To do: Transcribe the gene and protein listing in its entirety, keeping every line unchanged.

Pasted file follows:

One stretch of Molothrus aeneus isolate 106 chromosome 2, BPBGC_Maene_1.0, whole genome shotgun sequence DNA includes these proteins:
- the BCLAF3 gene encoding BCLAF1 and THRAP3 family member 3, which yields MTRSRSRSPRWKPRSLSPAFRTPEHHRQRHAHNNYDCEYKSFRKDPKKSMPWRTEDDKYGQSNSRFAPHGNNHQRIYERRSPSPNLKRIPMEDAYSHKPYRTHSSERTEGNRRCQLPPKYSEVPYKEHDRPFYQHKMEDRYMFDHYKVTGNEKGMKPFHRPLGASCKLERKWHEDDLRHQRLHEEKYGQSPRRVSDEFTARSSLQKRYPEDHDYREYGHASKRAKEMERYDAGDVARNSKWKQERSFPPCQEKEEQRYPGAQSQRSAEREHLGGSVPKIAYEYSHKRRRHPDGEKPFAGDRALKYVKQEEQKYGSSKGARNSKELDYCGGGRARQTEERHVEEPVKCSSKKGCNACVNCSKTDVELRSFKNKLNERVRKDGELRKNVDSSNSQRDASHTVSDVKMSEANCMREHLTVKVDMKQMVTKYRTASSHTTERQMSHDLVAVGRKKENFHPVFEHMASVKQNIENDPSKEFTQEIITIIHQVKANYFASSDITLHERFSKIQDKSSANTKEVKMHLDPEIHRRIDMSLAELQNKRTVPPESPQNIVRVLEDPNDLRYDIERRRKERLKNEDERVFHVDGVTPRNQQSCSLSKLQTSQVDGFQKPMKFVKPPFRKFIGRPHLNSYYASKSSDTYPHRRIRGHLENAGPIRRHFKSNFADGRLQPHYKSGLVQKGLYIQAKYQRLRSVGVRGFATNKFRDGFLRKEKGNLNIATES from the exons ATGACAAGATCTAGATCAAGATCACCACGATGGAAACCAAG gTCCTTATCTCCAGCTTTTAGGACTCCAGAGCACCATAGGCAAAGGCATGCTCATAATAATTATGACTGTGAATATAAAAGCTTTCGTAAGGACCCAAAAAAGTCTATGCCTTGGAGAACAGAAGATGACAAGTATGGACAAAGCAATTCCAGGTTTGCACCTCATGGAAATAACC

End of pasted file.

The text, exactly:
One stretch of Molothrus aeneus isolate 106 chromosome 2, BPBGC_Maene_1.0, whole genome shotgun sequence DNA includes these proteins:
- the BCLAF3 gene encoding BCLAF1 and THRAP3 family member 3, which yields MTRSRSRSPRWKPRSLSPAFRTPEHHRQRHAHNNYDCEYKSFRKDPKKSMPWRTEDDKYGQSNSRFAPHGNNHQRIYERRSPSPNLKRIPMEDAYSHKPYRTHSSERTEGNRRCQLPPKYSEVPYKEHDRPFYQHKMEDRYMFDHYKVTGNEKGMKPFHRPLGASCKLERKWHEDDLRHQRLHEEKYGQSPRRVSDEFTARSSLQKRYPEDHDYREYGHASKRAKEMERYDAGDVARNSKWKQERSFPPCQEKEEQRYPGAQSQRSAEREHLGGSVPKIAYEYSHKRRRHPDGEKPFAGDRALKYVKQEEQKYGSSKGARNSKELDYCGGGRARQTEERHVEEPVKCSSKKGCNACVNCSKTDVELRSFKNKLNERVRKDGELRKNVDSSNSQRDASHTVSDVKMSEANCMREHLTVKVDMKQMVTKYRTASSHTTERQMSHDLVAVGRKKENFHPVFEHMASVKQNIENDPSKEFTQEIITIIHQVKANYFASSDITLHERFSKIQDKSSANTKEVKMHLDPEIHRRIDMSLAELQNKRTVPPESPQNIVRVLEDPNDLRYDIERRRKERLKNEDERVFHVDGVTPRNQQSCSLSKLQTSQVDGFQKPMKFVKPPFRKFIGRPHLNSYYASKSSDTYPHRRIRGHLENAGPIRRHFKSNFADGRLQPHYKSGLVQKGLYIQAKYQRLRSVGVRGFATNKFRDGFLRKEKGNLNIATES from the exons ATGACAAGATCTAGATCAAGATCACCACGATGGAAACCAAG gTCCTTATCTCCAGCTTTTAGGACTCCAGAGCACCATAGGCAAAGGCATGCTCATAATAATTATGACTGTGAATATAAAAGCTTTCGTAAGGACCCAAAAAAGTCTATGCCTTGGAGAACAGAAGATGACAAGTATGGACAAAGCAATTCCAGGTTTGCACCTCATGGAAATAACC